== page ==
Are your HOA policies hurting your home value?
The more potential buyers there are for a property, the more likely it is that the price will be driven up. The opposite is also true, if there are fewer potential buyers, the price will tend to be pushed downward.
Over the past couple of years, we are seeing HOA’s adopt policies that may be hurting the value of their home owners by having policies that drive away potential buyers for the area. While it is likely that this is not what was desired by an individual policy, the unintended consequence is that these properties end up more expensive to purchase and thus the number of potential buyers are reduced.
The specific policies I am referring to usually take place in a few areas. First, in getting a potential buyer access to the HOA information and documentation. When a purchaser is looking to buy in a given neighborhood that has a HOA, the buyer will want to review the HOA rules & regulations, newsletters, meeting minutes, covenants and other pertinent information. Most Associations have moved this information online so that access is quick and easy.
Unfortunately, some HOA’s have instituted policies that require a potential buyer to register and pay for the ability to review these documents. One of the buyer’s first impressions of the neighborhood is then very negative compared to other areas. If they have to pay for this access, they are likely to want to pay less somewhere else, which is typically on the sales price of the home. This charge can also act as a deterrent to purchasing in this subdivision as compared to another that does not have the fee.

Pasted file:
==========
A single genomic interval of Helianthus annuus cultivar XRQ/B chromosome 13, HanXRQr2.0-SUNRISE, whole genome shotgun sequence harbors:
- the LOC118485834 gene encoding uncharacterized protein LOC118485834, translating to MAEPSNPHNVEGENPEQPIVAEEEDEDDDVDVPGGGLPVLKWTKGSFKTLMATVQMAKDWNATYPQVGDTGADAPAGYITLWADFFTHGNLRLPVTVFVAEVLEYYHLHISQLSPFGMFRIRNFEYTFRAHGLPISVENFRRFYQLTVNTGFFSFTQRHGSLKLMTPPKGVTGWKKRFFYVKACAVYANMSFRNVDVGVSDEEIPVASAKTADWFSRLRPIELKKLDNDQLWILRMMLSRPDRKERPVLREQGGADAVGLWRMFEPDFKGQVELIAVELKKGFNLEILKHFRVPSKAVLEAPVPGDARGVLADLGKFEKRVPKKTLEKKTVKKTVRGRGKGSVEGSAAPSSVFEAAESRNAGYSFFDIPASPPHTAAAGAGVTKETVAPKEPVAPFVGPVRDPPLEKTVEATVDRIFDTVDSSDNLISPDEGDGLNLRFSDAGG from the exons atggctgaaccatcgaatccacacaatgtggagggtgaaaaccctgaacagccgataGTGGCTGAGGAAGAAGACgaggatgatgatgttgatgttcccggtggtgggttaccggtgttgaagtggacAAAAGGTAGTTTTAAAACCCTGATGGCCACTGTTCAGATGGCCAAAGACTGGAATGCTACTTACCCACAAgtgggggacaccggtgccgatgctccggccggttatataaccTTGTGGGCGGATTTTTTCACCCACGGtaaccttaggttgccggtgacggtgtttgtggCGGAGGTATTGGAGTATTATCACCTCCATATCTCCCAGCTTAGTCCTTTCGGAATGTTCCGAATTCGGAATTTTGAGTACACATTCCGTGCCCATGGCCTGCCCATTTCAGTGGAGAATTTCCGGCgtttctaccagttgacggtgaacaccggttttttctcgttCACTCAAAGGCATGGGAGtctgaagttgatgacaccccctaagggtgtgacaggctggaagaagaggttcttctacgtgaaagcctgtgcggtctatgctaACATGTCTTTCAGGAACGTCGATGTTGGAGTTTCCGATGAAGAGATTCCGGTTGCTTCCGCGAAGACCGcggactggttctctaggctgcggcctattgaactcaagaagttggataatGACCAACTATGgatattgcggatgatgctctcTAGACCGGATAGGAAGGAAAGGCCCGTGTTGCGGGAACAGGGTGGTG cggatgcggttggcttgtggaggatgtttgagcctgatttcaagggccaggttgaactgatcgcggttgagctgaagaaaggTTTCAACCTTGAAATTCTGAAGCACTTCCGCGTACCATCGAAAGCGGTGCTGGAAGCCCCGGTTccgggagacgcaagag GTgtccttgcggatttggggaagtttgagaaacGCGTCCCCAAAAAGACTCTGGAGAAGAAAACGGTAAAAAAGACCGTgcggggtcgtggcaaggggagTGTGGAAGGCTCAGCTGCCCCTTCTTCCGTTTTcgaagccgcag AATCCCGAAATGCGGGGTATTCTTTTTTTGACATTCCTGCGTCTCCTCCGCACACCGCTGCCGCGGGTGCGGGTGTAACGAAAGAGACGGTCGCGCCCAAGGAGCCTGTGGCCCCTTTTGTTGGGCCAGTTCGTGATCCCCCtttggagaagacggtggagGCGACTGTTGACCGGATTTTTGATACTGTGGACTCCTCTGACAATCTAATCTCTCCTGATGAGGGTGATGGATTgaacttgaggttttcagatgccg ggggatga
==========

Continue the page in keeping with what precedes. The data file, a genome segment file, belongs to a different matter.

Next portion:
The second, similar problem is with transfer fees. Some HOA’s charge excessive or different transfer fees, depending on the seller of the property. If the seller is a bank, or HUD, the transfer fee is doubled or tripled. What is not realized is that in most all of those transactions, the transfer fee is passed along to the buyer, thus increasing the cost of the transaction to the buyer. Again, when the cost is increased in a fee, the amount the buyer is willing to pay for the property decreases, thus hurting the property values in the neighborhood. Similarly, the buyer may just choose to look at other homes without the additional fee, thus decreasing the number of potential buyers for a given subdivision.
The third area we are seeing difficulties with is in communication. Often times during a transaction, the buyer or seller will need to contact the HOA regarding a specific issue. If it takes more than a few days to speak to someone, that can cause problems in the transaction.
There are benefits to having an HOA in a subdivision and often times, that can be one of the reasons that people buy a particular property. You just need to look out for the unintended consequences. Be involved in your local HOA so that it can be an asset for your neighborhood.